Thomas' Recovery Story
Last month, as Ucardia celebrated Heart Health Month, one of the company’s cardiac patients Thomas (Tom), celebrated his 78th birthday on February 26.
According to the American Heart Association (AHA), fewer than 20% of Americans who qualify for cardiac rehabilitation ever even participate in a rehab program. Those who do begin a program are often likely to quit before the final session. Yet thanks to Ucardia’s at-home cardiac rehab solution, this month Tom is excited to have completed all 36 recommended sessions. His program was conceptualized by Ucardia’s in-house Exercise Physiologist, Liz, EP, RN.
Tom, who is a retired accountant living with his daughter and son-in-law in Southern California, has also been living with polio since the age of 2. Recently he had learned that what doctors had previously thought a heart murmur was in reality a leaky valve.
After receiving the recommended aortic valve replacement—the initial treatment for his heart condition—Tom signed up for Ucardia to take charge of his long-term health.
Tom said in a follow-up interview after his 36th session that he appreciated never having to drive to a brick-and-mortar rehab facility. Ucardia allows users to sidestep the time-consuming logistical hassle of in-person appointments—one of the main reasons why eligible patients skip rehab sessions. By making rehab more convenient and accessible, the Ucardia team hopes that it will be easier than ever for folks like Tom to stay motivated and ultimately reach their heart health goals.
By making rehab more convenient and accessible, the Ucardia team hopes that it will be easier than ever for folks like Tom to stay motivated and ultimately reach their heart health goals.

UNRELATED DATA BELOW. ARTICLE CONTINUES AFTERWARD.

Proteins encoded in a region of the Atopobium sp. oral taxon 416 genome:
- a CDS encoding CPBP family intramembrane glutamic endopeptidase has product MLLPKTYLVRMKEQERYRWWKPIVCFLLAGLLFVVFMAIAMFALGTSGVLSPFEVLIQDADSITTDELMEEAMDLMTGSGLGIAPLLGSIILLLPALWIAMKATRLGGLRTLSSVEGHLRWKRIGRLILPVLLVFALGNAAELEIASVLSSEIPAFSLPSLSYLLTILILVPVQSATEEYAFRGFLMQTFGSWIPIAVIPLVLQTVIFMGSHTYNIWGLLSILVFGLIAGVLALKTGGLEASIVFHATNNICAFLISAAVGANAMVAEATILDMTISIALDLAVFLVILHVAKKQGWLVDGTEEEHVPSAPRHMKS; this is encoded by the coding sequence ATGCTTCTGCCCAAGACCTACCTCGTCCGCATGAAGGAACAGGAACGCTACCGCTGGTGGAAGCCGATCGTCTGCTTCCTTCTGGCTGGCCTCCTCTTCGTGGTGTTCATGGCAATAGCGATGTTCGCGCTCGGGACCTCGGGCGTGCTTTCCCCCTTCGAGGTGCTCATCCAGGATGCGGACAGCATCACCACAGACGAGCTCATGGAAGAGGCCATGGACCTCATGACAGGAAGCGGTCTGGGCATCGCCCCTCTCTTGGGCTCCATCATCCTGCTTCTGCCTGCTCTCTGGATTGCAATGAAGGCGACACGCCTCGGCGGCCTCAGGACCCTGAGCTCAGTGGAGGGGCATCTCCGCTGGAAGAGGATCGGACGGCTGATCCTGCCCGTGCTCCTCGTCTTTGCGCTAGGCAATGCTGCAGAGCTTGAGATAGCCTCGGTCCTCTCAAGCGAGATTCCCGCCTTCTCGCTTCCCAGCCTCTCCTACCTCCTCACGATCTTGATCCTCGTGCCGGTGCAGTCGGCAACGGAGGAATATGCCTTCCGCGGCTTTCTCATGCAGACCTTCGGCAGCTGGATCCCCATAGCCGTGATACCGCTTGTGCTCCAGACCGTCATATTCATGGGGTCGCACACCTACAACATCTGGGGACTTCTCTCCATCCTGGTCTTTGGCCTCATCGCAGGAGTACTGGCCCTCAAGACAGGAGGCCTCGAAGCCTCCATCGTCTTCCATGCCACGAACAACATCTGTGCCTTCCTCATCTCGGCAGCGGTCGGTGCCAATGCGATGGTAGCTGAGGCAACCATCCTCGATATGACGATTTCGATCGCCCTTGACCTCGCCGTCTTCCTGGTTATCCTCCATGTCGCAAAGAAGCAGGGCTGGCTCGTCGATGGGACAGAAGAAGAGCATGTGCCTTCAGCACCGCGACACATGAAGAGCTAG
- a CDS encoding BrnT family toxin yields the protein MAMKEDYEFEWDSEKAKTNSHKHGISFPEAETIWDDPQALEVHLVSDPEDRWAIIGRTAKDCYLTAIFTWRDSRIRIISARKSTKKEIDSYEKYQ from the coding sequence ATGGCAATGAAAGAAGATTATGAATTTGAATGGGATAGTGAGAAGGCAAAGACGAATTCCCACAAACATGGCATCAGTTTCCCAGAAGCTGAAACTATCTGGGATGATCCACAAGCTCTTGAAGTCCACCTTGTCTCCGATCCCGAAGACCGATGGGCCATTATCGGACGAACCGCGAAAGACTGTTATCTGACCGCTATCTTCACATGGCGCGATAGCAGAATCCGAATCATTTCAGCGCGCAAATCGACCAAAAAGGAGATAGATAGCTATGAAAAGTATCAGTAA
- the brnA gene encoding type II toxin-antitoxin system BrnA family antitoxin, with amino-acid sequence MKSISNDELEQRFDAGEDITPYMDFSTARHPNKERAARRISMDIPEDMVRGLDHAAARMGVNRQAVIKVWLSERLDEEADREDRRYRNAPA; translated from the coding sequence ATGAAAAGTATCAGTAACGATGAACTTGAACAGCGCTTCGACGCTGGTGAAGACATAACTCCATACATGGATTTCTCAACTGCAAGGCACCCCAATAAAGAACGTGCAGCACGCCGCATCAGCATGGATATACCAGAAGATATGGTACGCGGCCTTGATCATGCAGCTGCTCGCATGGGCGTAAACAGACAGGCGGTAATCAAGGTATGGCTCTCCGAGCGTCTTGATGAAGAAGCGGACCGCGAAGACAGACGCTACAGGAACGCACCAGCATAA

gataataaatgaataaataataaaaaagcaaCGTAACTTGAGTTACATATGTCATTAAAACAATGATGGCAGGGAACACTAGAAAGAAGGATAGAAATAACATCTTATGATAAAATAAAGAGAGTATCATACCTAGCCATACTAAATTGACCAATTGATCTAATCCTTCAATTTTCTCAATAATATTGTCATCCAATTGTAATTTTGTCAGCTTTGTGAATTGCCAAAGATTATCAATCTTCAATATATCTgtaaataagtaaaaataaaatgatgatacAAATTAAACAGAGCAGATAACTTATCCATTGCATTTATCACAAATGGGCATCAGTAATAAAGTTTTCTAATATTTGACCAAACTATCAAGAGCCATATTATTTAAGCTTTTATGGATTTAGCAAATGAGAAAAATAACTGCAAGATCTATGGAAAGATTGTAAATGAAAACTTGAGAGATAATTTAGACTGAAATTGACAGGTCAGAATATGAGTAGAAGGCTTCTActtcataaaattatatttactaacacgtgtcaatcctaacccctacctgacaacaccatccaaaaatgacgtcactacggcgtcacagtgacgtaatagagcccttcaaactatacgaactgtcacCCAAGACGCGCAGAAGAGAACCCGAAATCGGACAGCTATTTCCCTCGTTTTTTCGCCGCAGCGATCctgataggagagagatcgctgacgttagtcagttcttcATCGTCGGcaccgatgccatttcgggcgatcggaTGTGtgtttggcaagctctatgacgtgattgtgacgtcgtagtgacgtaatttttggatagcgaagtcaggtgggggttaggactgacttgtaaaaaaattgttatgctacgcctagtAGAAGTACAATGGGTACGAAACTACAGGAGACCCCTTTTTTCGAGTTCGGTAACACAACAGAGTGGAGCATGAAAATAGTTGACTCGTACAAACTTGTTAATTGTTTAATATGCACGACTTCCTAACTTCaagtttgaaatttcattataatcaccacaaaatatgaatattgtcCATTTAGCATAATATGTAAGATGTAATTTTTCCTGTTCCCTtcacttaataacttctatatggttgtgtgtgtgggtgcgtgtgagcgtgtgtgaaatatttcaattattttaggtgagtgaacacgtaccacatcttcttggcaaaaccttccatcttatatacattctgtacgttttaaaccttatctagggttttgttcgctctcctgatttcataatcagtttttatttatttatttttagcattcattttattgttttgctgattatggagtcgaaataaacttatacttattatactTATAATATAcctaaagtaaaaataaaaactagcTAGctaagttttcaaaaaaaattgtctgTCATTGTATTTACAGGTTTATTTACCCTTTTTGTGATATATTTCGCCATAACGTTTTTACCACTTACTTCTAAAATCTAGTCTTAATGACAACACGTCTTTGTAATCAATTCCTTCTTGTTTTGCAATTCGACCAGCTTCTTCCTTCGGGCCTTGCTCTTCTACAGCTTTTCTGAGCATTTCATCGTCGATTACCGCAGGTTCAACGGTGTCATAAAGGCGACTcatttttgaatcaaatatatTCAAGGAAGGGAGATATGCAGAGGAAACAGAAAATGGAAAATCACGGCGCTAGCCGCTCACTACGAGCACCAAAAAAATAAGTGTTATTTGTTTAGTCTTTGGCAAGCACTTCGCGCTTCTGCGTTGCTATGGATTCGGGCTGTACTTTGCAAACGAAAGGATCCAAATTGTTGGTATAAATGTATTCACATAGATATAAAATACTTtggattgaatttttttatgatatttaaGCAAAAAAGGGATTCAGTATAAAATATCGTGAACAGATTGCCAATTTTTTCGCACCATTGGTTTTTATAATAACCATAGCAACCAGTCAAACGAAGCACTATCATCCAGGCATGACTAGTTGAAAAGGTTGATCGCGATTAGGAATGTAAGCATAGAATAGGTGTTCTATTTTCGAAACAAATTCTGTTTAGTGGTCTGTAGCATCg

Alongside heart-healthy nutrition tips and guided mindfulness sessions, Ucardia tailors workout programs to accommodate the unique needs of each patient-client, including those who are living with disabilities. Liz worked one-on-one with Tom to design his personalized program, focusing primarily on upper-body resistance exercises rather than full-body workouts. Even if he wasn’t feeling up to a longer workout, he still felt able to commit to each session: Liz emphasized the benefits of consistent exercise and avoiding an all-or-nothing mentality.
Best of all, while completing his Ucardia exercises, Tom was able to spend time in one of his favorite places: by his backyard pool. Liz was “always willing to listen,” Tom said; she had a flexible approach that included activities he could enjoy while raising his heart rate. When he mentioned wanting to use his pool chair for resistance exercises or simply take walks around his pool, for example, she encouraged him.
For Tom, swimming is an important lifelong hobby; he swam avidly before his heart condition. As a child in northern Indiana, it was an outlet he could turn to while growing up with polio. He began swimming regularly at the YMCA with his father after his iron lung treatments stopped. Although he could walk with his brace, he “could never ride a bike or run,” he said, so swimming was an alternative that gave him both exercise and a sense of freedom.
As a young man, Tom jumped at the opportunity to escape the cold in Indiana by moving to California. It was always a joy to spend time outside in the California sunshine with his growing family—and in recent years, their pool has been a focal point for his children and grandchildren to gather. While working with Liz, one of his long-term goals was to get strong enough to swim again like he used to.
Now that he’s finished his Ucardia rehab program, he’s gearing up to get back into the water.